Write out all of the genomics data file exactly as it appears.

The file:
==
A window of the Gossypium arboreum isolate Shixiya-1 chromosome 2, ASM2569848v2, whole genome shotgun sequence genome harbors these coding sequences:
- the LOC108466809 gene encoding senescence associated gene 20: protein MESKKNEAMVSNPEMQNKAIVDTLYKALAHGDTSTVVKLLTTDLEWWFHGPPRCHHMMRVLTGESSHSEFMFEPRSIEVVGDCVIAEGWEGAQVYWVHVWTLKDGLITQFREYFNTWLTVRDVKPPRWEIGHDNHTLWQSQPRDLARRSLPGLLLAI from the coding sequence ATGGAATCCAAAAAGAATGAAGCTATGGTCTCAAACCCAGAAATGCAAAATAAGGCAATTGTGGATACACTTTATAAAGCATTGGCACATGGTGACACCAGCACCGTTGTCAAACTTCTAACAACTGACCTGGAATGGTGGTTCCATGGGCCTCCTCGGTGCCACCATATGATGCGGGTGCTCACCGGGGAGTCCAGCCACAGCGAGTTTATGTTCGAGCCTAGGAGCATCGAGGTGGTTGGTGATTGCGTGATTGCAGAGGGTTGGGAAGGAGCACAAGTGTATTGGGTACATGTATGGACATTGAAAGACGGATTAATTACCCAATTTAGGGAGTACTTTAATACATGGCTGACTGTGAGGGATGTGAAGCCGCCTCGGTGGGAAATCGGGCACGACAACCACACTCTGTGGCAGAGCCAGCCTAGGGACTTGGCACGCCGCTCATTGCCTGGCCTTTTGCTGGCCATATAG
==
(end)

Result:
A window of the Gossypium arboreum isolate Shixiya-1 chromosome 2, ASM2569848v2, whole genome shotgun sequence genome harbors these coding sequences:
- the LOC108466809 gene encoding senescence associated gene 20: protein MESKKNEAMVSNPEMQNKAIVDTLYKALAHGDTSTVVKLLTTDLEWWFHGPPRCHHMMRVLTGESSHSEFMFEPRSIEVVGDCVIAEGWEGAQVYWVHVWTLKDGLITQFREYFNTWLTVRDVKPPRWEIGHDNHTLWQSQPRDLARRSLPGLLLAI from the coding sequence ATGGAATCCAAAAAGAATGAAGCTATGGTCTCAAACCCAGAAATGCAAAATAAGGCAATTGTGGATACACTTTATAAAGCATTGGCACATGGTGACACCAGCACCGTTGTCAAACTTCTAACAACTGACCTGGAATGGTGGTTCCATGGGCCTCCTCGGTGCCACCATATGATGCGGGTGCTCACCGGGGAGTCCAGCCACAGCGAGTTTATGTTCGAGCCTAGGAGCATCGAGGTGGTTGGTGATTGCGTGATTGCAGAGGGTTGGGAAGGAGCACAAGTGTATTGGGTACATGTATGGACATTGAAAGACGGATTAATTACCCAATTTAGGGAGTACTTTAATACATGGCTGACTGTGAGGGATGTGAAGCCGCCTCGGTGGGAAATCGGGCACGACAACCACACTCTGTGGCAGAGCCAGCCTAGGGACTTGGCACGCCGCTCATTGCCTGGCCTTTTGCTGGCCATATAG